Homework for Haringey Literary Live. )7/03/2018. Edited 12/04/2018
In the early days of the war, around 1941, pets such as cats and dogs were abandoned, as it was difficult to feed them, our rations being so meager.
It was common to see a poor dog roaming the streets looking for food and a friendly face.
One of these poor creatures, a little Jack Russell, adopted our home; he just sat on our doorstep until my mum let him in.
He had a little tag on his collar with the name ‘DICK’ on it.
Now, although we were a big family, living in a poor area of Chertsey, my mum tried to keep up her standards, this meant absolutely no swearing, and to have something called ‘DICK’ roaming the house was just too much for her to bear.
In fact, any word that even sounded like a rude one would have a more proper alternative.
For instance, we would not be allowed to say ‘FART” it would instead be, ‘BLOWOFF’ or ’LET OFF ‘and such as that. Even now I am uneasy about saying this forbidden word.
As for saying ” I want to do a number two”, mum would cut you short by wagging her finger and say, “Ah– ah”.
From then on, instead of saying I want to do a number two, we would say “I want to do an Ah–ah”.
Following this rule, ‘Dick’, our little Jack Russell was renamed ‘Eric’.
Besides these rules for naughty words, my mother had a problem with tangling her word’s, she hardly ever remembered the our right name, in a family of six that could be quite confusing.
For instance I was called Trevor for weeks on end and then she would revert to my proper name, Alan—we once had a cat called Trevor.
Eric was in a very poor condition and continually scratching himself.
We looked to see if he had fleas or something like that, but all that could be seen was a bare patch where he had removed some fur from his belly.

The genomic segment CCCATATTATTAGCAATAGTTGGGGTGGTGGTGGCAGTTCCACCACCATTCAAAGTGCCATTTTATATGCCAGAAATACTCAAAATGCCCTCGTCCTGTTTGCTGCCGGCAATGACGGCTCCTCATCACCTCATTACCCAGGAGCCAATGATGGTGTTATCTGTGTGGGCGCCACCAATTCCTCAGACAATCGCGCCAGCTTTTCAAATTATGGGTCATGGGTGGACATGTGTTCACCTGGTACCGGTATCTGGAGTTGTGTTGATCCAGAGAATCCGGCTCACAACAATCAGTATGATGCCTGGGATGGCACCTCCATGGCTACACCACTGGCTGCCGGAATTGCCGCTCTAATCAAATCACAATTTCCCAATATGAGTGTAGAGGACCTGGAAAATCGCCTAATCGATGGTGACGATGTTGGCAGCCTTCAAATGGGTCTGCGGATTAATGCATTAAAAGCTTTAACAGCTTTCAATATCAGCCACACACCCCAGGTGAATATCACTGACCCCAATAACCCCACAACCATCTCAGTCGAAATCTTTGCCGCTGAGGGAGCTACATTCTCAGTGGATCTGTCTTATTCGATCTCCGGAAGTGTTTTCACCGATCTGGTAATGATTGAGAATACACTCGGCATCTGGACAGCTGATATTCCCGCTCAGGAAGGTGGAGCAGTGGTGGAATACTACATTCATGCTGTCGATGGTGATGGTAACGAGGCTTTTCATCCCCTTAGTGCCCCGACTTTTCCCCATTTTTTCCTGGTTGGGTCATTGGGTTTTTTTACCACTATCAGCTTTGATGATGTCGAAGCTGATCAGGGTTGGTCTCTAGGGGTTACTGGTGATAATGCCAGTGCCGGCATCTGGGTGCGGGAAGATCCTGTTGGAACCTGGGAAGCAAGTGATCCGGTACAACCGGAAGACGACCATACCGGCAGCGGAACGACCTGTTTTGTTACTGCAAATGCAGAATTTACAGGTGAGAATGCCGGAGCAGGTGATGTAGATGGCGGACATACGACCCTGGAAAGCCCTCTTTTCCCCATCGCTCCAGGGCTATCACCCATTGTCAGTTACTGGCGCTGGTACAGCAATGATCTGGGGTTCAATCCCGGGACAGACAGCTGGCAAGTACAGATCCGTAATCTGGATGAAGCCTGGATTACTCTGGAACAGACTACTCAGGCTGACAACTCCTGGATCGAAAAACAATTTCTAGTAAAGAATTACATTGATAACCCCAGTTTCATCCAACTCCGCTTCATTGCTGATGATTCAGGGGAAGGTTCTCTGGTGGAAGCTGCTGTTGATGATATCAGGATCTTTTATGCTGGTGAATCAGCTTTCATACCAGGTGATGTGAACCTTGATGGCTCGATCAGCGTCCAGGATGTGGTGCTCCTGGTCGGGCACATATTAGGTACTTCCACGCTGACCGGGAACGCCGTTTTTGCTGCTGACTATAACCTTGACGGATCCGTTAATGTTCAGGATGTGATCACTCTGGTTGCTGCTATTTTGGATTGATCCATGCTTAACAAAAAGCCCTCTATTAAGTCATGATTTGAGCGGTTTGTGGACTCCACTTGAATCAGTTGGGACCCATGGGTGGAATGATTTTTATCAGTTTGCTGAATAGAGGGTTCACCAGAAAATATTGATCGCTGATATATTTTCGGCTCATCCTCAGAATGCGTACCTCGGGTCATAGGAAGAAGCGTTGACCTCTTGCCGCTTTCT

Going to a vet was out of the question as it was a bus ride away in Addlestone, but luckily our doctor was quite willing to give advice if needed, but could not treat the animal.
We put Eric in a shopping basket with an old jersey covering him to keep him warm and joined the queue outside Doctor Ward’s surgery.
No one in our road had a phone to make an appointment, so all you had to do was to take the chair nearest the door and as each person was seen, we moved along to the next chair until we were shown into the surgery.
It was not unlike musical chairs, but without any music.
Doctor ward smiled as he saw my mum, he had been our doctor for ages and had delivered most of our family. My mum had also been an unofficial midwife to most of our neighbours.
I held the shopping basket up so that the doctor could see Eric, but he didn’t look in it.
“Hello Ethel, what can I do for you today?”.
“Doctor, could you look at my little Jack Russell, it has a nasty itch”
Now the doctor was well aware of my mum’s aversion to rude words, and suchlike and also her ’Malapropisms’—mixing up her words.
I saw him look at her intently, trying to work out what on earth she was talking about, then he smiled as he thought he knew what she meant.
“Ah, I see, your little ‘little Jack Russell’ needs some attention”.
Still smiling, he took a jar of ointment from his cabinet and said, “Here we are Ethel, just rub this on your ‘Little Jack Russell’ twice a day and don’t ride your bike for fortnight”.